Wed, 01 Feb 2023

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- Before Macron arrived in Washington, French officials have reportedly said their leader would confront U.S. President Joe Biden over the subsidies contained in the U.S. Inflation Reduction Act (IRA).

- The energy disputes, together with the IRA, will only, as Macron said, "fragment the West, because they create such differences between the United States of America and Europe."

PARIS/WASHINGTON, Dec. 2 (Xinhua) -- As Washington has been grappling with its inflation pressure by hiking up rates and rolling out trade subsidies, European countries have complained about the ally's selfish policies amid ongoing energy crisis and price hikes no less than that in the United States.

Though French President Emmanuel Macron's three-day visit to the United States was reported to soothe the cross-Atlantic spats over trade issues, the European-U.S. tensions are actually neither fresh nor limited to trade sector. Their disputes seem to last, waiting for one side to budge.


MACRON'S DISCONTENT

Before Macron arrived in Washington on Tuesday for his second trip to the United States since taking office in 2017, French officials have reportedly said their leader would confront U.S. President Joe Biden over the subsidies contained in the U.S. Inflation Reduction Act (IRA).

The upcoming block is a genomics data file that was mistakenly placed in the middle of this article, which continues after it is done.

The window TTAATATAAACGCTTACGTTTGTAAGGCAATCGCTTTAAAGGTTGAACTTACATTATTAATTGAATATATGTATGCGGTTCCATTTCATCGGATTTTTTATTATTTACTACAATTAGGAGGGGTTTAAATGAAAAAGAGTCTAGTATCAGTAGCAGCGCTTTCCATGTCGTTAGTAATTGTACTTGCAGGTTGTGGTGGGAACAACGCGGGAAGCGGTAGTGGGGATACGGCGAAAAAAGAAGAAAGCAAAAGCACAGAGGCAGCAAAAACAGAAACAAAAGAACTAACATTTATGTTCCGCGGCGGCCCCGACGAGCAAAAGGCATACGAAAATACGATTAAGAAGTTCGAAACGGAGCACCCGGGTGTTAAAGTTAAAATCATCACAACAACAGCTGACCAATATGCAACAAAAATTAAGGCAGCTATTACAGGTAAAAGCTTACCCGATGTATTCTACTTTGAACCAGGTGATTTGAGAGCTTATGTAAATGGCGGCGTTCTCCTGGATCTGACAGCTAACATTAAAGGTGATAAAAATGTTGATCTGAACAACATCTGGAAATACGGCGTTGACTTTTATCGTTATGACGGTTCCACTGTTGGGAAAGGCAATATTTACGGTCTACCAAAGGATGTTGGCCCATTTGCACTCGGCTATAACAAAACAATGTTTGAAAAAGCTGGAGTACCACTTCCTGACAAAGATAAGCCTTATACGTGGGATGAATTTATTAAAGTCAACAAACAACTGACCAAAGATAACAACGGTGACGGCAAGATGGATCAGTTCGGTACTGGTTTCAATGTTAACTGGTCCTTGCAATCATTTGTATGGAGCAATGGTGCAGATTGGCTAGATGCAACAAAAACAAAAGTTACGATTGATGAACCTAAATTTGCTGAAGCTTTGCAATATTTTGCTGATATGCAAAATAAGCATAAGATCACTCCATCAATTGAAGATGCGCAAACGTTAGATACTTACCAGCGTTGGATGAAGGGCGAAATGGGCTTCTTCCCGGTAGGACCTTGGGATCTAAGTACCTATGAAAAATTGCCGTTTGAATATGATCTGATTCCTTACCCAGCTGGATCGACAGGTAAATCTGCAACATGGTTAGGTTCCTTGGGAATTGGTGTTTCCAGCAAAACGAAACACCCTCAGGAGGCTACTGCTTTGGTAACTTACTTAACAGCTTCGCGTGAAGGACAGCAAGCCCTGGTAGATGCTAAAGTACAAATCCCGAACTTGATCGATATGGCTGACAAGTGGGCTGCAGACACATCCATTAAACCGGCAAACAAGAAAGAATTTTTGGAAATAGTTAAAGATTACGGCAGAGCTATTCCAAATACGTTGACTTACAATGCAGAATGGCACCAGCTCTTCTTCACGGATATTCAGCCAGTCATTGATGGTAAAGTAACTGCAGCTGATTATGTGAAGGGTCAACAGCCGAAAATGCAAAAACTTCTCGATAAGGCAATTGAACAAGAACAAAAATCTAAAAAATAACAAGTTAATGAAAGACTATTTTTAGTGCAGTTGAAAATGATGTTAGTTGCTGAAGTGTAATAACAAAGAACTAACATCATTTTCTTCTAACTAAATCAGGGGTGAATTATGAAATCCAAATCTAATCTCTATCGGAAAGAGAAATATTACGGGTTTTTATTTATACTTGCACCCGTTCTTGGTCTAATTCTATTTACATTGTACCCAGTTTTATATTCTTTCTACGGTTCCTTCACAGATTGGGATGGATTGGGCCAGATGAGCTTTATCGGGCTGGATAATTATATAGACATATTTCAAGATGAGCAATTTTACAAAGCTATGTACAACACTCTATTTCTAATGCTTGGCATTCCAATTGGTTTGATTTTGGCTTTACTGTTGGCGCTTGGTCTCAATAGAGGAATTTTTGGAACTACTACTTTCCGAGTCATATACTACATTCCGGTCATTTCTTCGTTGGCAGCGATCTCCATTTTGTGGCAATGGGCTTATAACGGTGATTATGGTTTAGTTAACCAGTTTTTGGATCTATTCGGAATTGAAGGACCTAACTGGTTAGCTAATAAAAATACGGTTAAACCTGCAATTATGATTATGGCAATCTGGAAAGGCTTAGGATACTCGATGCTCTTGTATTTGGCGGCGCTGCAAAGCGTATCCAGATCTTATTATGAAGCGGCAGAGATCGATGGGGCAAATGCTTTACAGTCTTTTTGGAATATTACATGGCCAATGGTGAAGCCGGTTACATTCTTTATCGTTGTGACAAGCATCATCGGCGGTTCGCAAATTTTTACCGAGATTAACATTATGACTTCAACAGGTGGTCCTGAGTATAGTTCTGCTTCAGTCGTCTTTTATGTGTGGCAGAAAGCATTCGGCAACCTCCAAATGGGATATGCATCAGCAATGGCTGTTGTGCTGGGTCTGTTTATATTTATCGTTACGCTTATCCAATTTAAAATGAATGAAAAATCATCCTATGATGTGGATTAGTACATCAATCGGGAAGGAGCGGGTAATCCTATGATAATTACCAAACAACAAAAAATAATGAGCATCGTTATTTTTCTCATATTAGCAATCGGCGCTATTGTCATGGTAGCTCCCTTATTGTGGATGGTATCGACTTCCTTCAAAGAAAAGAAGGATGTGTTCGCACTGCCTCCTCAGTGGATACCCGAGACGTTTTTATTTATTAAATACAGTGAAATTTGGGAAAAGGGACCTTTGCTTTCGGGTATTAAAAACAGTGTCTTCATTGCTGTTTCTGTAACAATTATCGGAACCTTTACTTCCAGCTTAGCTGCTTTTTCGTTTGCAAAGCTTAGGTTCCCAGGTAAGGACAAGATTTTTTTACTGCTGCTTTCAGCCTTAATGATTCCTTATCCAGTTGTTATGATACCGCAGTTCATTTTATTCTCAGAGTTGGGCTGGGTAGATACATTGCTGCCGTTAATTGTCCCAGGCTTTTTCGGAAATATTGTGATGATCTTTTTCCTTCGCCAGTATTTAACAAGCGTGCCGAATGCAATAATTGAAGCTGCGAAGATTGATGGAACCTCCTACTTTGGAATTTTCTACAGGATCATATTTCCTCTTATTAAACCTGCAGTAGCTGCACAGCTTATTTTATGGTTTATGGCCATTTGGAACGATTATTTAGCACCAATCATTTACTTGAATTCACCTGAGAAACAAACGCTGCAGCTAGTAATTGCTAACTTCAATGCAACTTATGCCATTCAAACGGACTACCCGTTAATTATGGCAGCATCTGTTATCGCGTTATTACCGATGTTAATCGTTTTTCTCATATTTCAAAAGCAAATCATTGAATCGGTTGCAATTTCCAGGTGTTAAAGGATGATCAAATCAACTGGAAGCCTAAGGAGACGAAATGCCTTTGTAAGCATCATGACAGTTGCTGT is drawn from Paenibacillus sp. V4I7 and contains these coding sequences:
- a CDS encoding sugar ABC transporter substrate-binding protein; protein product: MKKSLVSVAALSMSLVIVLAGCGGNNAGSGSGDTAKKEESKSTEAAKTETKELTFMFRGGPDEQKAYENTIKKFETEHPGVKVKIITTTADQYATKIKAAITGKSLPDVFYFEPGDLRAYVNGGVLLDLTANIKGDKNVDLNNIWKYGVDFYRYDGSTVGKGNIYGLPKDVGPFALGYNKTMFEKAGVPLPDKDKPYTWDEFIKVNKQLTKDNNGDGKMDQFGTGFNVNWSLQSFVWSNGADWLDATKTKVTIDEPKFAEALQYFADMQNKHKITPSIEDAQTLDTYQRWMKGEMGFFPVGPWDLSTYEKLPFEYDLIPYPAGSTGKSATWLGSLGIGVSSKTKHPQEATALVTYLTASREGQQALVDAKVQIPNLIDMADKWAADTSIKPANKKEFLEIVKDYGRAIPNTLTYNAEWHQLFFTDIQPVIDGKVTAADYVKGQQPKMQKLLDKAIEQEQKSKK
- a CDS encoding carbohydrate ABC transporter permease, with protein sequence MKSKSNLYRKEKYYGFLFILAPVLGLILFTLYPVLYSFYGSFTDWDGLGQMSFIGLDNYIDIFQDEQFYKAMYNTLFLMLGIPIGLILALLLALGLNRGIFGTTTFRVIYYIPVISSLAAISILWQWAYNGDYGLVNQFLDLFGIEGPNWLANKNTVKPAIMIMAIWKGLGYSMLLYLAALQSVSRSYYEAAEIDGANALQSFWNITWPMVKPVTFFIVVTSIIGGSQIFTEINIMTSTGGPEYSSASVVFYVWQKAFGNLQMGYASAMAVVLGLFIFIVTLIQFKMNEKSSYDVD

In August, the U.S. Congress passed the IRA, most of whose funds will be earmarked as subsidies for energy and climate programs, which have fueled a green energy investment rush by European companies in the United States.

Upset by the capital outflow and other possible spillover effects, the Europeans fear the act could upend the "level playing field" on trade between Europe and the United States.

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Paris has been worried for weeks about high energy prices for European competitiveness, French economy newspaper Les Echos said, but even more about the collateral effects in Europe of the industrial policy led by Washington.

During a joint press conference following the bilateral meeting with Biden, Macron highlighted what he said is a "fact" that industrial subsidies put forward by the IRA will kill ongoing projects that the European Union (EU) rolled out to accelerate energy transition.

"As a matter of fact, projects that were growing -- being developed in Europe, there's such a difference in subsidies that these projects might come to an end," he said.

It was not the first time for the French president to criticize publicly the IRA during his visit.

On Wednesday, Macron told a bipartisan group of U.S. lawmakers during a luncheon at the Library of Congress that the IRA is "super aggressive for our business people."

He wanted "to be respected as a good friend," Macron said, adding that Washington prioritizing domestic industries through the IRA will "kill a lot of jobs" in Europe, and it may "perhaps fix your issue but you will increase my problem."


U.S. HARDLY BUDGE

Recognizing the potential rivalry, France will plead not to become a collateral victim of American protective measures.

"What we want to avoid is less the capture of markets by the Americans to the detriment of the Europeans than, basically, the repatriation of American investments from Europe to the United States or the reconsideration of American investments in Europe and France," said the French presidential office Elysee Palace.